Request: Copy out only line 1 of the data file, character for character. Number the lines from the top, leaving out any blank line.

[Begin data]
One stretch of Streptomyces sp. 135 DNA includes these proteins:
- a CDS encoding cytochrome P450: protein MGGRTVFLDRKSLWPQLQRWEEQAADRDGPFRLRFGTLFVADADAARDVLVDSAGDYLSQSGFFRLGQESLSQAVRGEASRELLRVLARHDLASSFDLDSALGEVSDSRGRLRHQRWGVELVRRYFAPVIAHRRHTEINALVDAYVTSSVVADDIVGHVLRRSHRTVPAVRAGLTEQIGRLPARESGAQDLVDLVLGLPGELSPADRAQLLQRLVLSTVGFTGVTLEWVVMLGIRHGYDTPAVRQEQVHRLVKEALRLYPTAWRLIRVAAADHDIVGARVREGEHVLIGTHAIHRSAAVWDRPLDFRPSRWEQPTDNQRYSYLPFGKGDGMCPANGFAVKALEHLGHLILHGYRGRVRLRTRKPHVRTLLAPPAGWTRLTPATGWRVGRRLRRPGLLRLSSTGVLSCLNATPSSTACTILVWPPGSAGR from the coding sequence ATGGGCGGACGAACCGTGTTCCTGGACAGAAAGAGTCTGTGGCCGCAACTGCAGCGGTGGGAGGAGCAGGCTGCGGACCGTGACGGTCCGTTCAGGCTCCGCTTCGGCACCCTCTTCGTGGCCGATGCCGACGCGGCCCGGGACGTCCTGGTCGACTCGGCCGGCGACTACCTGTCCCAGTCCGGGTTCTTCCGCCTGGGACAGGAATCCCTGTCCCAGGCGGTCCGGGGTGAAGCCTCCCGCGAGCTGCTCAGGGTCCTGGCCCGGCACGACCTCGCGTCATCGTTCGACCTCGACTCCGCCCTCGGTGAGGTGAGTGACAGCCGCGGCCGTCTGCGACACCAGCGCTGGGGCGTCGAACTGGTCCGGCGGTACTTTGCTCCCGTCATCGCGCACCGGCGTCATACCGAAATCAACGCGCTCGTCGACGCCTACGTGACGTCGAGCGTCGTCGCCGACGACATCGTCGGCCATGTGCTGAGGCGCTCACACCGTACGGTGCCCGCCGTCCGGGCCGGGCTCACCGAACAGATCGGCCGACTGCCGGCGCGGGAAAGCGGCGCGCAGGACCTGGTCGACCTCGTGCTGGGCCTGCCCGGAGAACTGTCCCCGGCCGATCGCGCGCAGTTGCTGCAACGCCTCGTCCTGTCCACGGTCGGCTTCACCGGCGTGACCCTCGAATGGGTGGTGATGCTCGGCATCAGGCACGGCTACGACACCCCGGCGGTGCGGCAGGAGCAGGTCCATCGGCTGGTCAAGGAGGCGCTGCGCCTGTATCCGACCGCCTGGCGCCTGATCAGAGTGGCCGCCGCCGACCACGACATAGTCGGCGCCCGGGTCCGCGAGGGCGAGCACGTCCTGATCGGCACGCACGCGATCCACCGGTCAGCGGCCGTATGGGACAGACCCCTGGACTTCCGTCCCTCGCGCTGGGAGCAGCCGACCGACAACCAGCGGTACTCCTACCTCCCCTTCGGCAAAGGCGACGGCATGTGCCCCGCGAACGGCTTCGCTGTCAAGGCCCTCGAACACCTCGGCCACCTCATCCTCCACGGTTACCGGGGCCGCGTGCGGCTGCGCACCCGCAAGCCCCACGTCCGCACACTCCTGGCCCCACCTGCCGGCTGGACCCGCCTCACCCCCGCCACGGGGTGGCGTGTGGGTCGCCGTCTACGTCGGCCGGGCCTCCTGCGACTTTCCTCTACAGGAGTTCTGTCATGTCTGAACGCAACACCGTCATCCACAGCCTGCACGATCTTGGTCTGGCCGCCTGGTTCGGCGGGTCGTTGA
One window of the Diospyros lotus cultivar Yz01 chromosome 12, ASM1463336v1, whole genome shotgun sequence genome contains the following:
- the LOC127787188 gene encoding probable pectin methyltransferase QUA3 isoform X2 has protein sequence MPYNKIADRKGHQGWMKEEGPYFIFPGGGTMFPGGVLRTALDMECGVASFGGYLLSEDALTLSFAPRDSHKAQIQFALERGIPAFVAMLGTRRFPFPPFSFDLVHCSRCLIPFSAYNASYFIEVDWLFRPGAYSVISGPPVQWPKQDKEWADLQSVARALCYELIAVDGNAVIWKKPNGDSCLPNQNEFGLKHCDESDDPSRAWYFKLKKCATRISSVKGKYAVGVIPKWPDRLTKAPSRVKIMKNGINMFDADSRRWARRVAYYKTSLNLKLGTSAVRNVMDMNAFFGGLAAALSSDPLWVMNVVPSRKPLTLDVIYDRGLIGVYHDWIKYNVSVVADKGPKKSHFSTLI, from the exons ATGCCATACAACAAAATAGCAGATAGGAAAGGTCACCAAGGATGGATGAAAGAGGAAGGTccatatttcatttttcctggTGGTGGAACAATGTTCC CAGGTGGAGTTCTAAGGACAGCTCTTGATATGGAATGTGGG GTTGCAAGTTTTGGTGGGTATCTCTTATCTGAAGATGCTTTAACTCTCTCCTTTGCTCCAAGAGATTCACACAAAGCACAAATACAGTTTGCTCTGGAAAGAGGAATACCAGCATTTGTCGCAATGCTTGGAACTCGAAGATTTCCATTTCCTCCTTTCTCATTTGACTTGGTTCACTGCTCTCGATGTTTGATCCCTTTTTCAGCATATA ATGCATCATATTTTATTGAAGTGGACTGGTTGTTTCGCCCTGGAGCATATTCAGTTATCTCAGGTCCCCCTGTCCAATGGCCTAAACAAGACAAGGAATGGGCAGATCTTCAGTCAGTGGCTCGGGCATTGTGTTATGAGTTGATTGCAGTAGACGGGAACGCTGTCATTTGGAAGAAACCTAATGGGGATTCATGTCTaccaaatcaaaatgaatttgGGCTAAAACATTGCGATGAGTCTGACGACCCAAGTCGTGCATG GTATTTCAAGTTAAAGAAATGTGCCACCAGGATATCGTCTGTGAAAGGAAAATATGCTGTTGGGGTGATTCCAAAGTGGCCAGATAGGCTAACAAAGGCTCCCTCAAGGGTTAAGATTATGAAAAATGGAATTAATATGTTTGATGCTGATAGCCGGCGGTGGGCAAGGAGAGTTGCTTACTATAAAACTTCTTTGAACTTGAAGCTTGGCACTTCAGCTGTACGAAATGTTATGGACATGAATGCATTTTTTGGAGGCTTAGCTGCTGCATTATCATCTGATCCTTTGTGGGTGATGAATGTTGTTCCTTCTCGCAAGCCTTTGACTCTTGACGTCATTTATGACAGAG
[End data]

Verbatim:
One stretch of Streptomyces sp. 135 DNA includes these proteins: